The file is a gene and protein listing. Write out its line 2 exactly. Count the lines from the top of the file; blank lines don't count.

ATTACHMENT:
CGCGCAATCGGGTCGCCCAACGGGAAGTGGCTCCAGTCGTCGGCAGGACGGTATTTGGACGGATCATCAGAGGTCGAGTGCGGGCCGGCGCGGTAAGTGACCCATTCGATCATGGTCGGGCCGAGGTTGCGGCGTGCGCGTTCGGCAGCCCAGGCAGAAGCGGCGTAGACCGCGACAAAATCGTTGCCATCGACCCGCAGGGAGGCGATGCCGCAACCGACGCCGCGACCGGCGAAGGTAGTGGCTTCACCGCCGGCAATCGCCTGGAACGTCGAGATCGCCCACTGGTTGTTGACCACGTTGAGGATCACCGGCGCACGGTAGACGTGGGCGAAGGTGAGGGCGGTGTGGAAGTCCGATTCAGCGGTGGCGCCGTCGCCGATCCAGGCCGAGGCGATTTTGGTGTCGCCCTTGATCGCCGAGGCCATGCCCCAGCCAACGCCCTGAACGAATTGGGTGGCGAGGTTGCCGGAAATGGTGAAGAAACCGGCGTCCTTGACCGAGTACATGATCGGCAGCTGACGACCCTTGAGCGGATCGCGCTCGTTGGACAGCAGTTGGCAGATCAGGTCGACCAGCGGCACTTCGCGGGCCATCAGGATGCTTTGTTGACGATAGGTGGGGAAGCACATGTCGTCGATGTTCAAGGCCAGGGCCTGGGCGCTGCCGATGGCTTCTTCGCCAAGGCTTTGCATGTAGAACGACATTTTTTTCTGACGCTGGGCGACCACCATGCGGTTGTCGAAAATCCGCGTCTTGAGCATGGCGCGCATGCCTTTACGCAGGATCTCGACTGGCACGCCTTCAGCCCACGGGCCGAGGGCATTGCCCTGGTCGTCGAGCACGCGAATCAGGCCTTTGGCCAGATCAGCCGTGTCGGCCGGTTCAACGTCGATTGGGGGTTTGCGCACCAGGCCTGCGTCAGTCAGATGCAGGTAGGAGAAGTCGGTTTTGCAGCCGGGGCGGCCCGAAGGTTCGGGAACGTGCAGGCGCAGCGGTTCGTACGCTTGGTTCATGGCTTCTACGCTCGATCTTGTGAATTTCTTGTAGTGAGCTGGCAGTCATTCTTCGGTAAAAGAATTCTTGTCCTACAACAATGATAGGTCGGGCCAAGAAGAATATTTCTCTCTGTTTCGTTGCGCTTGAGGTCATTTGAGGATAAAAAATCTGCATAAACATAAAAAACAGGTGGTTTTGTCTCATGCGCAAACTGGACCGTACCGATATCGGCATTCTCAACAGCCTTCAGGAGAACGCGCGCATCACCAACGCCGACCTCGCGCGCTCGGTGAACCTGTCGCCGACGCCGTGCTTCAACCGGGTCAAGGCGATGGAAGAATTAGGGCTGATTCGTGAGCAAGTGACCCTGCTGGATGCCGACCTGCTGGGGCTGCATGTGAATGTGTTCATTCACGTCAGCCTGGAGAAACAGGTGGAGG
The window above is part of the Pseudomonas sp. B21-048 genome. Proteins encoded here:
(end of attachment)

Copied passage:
The window above is part of the Pseudomonas sp. B21-048 genome. Proteins encoded here: